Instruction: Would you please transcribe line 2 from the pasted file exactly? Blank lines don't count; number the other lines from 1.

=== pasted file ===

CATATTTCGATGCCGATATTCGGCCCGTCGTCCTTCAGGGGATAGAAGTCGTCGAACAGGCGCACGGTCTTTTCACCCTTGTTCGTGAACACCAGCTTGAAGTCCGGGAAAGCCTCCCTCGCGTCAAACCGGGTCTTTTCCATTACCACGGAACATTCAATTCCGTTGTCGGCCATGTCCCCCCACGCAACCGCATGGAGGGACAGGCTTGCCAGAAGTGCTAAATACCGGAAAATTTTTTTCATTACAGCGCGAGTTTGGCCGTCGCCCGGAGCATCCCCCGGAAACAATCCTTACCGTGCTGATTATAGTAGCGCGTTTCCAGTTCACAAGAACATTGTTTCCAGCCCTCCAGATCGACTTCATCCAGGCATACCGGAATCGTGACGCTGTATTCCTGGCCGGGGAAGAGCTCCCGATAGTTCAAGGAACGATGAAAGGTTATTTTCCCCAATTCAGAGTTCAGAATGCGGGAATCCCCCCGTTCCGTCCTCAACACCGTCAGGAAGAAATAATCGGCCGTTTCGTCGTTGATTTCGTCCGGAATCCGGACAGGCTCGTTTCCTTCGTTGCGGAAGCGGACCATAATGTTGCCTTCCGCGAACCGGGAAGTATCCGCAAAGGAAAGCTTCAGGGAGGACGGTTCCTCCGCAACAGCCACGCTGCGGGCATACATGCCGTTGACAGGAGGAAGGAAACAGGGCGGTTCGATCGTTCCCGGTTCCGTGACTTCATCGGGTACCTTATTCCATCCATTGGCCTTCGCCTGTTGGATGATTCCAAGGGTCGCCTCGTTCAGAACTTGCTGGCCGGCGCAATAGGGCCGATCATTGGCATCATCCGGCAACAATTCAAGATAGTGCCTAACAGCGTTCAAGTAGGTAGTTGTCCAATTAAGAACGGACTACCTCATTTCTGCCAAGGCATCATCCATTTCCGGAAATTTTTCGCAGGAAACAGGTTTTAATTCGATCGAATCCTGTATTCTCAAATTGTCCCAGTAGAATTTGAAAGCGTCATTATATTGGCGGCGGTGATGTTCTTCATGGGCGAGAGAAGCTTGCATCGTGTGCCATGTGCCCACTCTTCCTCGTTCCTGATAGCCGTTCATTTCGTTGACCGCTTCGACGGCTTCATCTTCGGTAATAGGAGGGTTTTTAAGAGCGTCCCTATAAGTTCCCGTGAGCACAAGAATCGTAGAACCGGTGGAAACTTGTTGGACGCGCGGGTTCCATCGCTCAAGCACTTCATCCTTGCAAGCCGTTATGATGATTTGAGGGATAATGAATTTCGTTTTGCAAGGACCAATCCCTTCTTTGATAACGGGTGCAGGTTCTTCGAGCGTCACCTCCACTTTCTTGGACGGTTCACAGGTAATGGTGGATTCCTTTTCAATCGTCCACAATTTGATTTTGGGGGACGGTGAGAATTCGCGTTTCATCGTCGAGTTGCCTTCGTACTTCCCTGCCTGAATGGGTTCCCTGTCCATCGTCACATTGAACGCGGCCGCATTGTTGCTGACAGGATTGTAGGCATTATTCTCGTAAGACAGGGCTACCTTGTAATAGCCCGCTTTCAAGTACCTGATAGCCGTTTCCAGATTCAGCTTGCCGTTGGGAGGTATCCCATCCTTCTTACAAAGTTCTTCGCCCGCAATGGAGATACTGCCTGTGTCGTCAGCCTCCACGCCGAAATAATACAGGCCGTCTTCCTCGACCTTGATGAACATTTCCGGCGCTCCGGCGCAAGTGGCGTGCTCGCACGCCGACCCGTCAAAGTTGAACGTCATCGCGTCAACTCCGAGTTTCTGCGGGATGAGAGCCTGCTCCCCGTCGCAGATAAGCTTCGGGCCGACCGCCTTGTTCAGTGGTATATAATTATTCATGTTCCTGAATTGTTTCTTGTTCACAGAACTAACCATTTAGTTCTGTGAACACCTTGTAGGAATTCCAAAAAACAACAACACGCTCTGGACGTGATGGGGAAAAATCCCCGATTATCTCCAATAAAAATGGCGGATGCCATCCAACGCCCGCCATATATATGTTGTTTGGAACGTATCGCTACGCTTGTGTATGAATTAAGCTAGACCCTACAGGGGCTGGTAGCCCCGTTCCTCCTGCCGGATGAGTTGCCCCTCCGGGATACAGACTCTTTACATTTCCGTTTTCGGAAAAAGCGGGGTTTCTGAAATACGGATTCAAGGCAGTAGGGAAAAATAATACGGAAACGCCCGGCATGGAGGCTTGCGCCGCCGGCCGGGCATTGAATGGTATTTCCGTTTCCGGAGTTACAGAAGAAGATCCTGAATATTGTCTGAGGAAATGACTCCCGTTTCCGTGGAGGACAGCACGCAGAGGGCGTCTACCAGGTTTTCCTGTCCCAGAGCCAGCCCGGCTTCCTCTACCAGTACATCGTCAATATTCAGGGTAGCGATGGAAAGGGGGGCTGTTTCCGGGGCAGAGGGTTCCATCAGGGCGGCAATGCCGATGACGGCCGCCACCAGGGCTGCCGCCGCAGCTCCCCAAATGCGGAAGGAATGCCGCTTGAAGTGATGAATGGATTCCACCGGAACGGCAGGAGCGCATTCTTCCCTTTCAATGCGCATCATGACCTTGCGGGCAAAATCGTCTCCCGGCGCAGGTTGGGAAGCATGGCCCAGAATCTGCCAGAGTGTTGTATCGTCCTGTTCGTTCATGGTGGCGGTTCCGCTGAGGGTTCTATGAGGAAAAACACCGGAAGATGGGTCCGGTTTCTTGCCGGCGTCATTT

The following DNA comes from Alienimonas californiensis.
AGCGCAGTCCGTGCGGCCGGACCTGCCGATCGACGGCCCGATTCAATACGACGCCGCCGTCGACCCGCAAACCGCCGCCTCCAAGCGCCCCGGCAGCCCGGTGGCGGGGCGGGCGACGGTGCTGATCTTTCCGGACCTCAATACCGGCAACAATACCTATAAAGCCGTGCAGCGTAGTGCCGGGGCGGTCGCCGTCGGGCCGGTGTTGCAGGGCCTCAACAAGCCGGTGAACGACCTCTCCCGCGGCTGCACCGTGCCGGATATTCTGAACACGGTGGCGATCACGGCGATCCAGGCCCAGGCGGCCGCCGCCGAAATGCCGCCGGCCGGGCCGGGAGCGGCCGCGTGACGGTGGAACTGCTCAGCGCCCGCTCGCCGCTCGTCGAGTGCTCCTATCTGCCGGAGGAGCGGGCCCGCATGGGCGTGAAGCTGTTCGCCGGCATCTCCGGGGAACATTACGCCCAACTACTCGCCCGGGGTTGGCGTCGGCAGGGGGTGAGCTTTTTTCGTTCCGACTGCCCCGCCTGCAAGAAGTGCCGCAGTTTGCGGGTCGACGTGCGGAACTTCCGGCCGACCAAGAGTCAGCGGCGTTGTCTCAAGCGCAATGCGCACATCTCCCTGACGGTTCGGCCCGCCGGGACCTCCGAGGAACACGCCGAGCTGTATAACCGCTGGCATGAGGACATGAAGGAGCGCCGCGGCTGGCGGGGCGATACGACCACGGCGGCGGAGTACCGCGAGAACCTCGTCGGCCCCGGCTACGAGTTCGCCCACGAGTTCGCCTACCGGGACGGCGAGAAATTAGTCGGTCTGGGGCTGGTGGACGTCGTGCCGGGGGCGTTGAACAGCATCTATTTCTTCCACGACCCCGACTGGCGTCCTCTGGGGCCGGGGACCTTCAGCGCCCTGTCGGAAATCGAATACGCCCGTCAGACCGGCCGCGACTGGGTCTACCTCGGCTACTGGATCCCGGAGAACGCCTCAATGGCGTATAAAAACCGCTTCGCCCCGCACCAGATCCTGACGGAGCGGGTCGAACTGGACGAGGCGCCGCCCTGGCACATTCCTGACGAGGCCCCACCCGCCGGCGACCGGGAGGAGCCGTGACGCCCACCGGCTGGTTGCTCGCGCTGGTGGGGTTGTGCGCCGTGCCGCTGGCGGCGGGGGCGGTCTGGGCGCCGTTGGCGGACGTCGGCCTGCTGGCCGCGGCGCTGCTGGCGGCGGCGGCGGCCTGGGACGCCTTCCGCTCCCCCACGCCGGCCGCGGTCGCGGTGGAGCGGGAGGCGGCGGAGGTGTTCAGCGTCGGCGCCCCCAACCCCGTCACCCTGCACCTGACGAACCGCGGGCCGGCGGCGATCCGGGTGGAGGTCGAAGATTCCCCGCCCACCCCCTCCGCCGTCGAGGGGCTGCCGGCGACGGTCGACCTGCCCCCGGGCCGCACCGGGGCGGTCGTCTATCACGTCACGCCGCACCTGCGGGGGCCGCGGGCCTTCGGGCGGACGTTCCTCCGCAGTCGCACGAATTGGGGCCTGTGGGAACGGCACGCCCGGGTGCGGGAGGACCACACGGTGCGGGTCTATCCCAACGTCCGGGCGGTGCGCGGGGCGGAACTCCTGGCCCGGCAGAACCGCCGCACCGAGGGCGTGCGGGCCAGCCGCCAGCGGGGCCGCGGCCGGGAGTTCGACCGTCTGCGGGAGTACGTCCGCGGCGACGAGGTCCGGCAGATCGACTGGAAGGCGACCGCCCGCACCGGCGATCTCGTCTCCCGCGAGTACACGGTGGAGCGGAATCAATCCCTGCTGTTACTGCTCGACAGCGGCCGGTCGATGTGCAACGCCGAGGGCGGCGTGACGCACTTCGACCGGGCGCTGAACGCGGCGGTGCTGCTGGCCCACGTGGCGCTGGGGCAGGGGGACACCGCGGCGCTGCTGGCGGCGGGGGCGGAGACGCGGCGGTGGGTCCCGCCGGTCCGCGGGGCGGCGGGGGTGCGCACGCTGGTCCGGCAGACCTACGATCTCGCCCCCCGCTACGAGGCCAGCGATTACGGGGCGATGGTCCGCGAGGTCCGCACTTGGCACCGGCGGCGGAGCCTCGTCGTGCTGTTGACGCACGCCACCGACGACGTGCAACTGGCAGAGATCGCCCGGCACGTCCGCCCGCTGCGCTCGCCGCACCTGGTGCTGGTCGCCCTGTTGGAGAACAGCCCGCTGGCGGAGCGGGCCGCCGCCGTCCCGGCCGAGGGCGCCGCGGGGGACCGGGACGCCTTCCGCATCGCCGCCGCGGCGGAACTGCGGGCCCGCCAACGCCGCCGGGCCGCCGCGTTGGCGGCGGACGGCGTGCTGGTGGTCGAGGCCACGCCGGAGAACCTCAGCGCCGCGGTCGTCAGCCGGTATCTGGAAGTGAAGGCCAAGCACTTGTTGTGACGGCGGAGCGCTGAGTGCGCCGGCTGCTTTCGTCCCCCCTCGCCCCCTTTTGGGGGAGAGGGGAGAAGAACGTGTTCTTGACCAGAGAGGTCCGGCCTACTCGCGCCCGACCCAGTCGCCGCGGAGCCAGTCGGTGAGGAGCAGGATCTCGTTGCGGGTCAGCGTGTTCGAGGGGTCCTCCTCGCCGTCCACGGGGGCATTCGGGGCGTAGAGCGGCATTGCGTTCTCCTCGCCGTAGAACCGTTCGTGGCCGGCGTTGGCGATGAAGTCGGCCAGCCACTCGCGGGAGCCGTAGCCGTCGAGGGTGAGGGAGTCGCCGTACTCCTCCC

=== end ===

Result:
The following DNA comes from Alienimonas californiensis.